Editor's note: Tony Grossi covers the Cleveland Browns for ESPN 850 WKNR.
Takeaways from Baker Mayfield’s youth football camp Saturday at Mayfield High School …
No wonder they renamed the high school in his name.
No, not really.
But the way Baker Mayfield is going about the serious business of being the leader and face of the Browns – as they ascend to heights not seen in 30 or so years – Mayfield is going to lend his name to more than high schools.
He made good on his pre-draft promise to turn the Browns around. He lit up FirstEnergy Stadium like nobody has ever done. He governs the locker room and the practice field with an impeccable work ethic and uncanny likeability. He lifted the Titanic which had become the Browns franchise. He’s raised money for charitable causes.
And at his first youth football camp, he gave about 500 kids a weekend they will never forget. No matter what Mayfield was paid for this camp, he earned every penny.
Mayfield showed up early and stayed late; made contact with every age group; threw passes, caught passes, intercepted passes; chest-bumped and high-fived; answered questions, delivered inspired messages; joined a kid in re-enacting his Madden 2019 intro dance; signed hundreds of autographs; and, in his words, had fun.
He did that for three hours on Saturday, and then repeated it on Sunday.
Meet the press: My favorite portion of the Mayfield camp expertly run by ProCamps was the Q&A with Mayfield, when 6-year-olds and up hit Mayfield with some blunt questions.
From Anthony: How hard is it to be a QB?
Mayfield: It’s pretty hard. To be honest with you, it’s a lot of work. You’ve got to focus on doing your job. But I think the best thing about being a quarterback is being able to influence your teammates and being around a lot of people. It’s a lot of fun though.
From Miko: What’s your favorite target?
Mayfield: An open receiver. I don’t think I’ve ever had that one before.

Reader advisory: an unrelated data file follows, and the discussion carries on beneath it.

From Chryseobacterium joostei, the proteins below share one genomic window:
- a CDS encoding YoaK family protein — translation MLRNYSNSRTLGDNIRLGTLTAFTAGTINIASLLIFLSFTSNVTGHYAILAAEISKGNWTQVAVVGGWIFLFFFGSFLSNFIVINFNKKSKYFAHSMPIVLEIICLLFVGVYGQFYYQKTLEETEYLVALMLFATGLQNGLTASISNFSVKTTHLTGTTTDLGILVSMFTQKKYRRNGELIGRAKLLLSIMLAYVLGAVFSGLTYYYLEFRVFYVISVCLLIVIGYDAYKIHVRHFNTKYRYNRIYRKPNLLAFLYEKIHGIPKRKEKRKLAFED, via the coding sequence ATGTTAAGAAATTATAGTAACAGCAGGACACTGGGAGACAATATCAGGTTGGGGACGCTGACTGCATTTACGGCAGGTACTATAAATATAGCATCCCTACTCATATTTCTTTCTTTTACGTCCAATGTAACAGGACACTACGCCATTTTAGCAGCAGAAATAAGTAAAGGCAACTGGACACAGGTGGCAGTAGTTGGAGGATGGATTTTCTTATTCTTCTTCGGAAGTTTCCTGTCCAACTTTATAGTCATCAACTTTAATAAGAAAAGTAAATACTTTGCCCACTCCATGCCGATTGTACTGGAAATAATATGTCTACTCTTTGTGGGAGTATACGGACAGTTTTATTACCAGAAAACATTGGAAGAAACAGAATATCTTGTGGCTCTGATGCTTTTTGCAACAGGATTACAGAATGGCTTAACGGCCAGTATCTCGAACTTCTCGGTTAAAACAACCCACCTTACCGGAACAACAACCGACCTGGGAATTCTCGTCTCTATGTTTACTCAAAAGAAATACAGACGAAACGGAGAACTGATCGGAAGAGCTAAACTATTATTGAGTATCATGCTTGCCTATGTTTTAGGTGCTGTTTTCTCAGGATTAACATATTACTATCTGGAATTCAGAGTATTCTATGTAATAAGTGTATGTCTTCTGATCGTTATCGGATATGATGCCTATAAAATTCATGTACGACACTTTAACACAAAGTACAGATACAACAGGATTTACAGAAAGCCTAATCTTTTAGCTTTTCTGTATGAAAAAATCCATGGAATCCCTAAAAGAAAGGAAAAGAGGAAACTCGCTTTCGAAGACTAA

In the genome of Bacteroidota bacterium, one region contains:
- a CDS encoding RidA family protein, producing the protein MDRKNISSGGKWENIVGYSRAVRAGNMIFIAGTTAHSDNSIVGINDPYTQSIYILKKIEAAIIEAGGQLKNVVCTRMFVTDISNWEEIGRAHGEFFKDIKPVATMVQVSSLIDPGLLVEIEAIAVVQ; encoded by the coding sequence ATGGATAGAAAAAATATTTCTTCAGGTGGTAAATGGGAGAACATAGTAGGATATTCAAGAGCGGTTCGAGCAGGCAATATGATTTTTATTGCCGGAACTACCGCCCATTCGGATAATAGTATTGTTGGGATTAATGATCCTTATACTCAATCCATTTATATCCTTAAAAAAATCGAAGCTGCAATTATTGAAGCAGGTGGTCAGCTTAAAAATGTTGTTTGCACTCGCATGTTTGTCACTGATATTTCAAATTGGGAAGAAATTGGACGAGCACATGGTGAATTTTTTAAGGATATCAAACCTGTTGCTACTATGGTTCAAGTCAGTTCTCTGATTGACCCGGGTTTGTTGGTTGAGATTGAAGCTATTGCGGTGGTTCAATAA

From Connor: How long have you liked football?
Mayfield: Ooooh, great question. I’ve always loved football since I was very little. I didn’t start playing organized football until going into sixth grade. But I always played at recess and played with my friends.
From Joshua: Do you ever feel embarrassed when you get sacked?
Mayfield: Joshua, you came with the hardest question of the day. Yes, I do. It’s not a great feeling when somebody, you know, pushes you into the ground. But you have to get back up.
From Chase: Did you want to go to the Browns when you got drafted?
Mayfield: Of course I did. Of course.
From Alan: What was your dream when you were little?
Mayfield: My dream was to play professional football when I was little. I set my sights on it, dreamed big and I worked for it. It’s a dream come true, for real.
Back to business: As his second professional season draws closer, Mayfield is ensconced as the leader, face and heartbeat of the Browns. Like he said he would, he has taken on this massive responsibility with enthusiasm and has changed the culture of the Browns.
Will borderline unrealistic expectations crush the Browns? Mayfield is the No. 1 reason that won’t happen.
I asked him about the responsibilities of this job versus the responsibilities he felt at Oklahoma, where he was The Man.
“It’s definitely a step up, but there’s a lot of similarities,” Mayfield answered. “As big a business as the NFL is, it’s a much bigger deal to be that guy every single day. I’m around a lot more people within our building, whereas in college you see your teammates and you’re kind of in the locker and out at class or different stuff like that.
“But now, it’s a business. We’re all working towards the same goal and winning and improving each day. It’s a lot of fun. It’s a lot of responsibility, but a lot of fun.”
This week beginning on Tuesday, Mayfield presides over another camp, coach Freddie Kitchens’ mandatory minicamp. It will be Mayfield’s first time on the field for more than one day with receiver Odell Beckham Jr., who posted on his Instagram account that he will attend, as expected.
“I am [looking forward to it],” Mayfield said. “You know, just to have everybody together. You don’t get too many times that it’s not during the season and everybody’s got their own routines. It’ll be enjoyable next week.
“As we continue our offseason training and it’s coming to an end, it’s getting exciting. That’s why we have the energy of these kids out here. People are itching to get back to football.”
And itching to see how far Mayfield will take the Browns in his second season.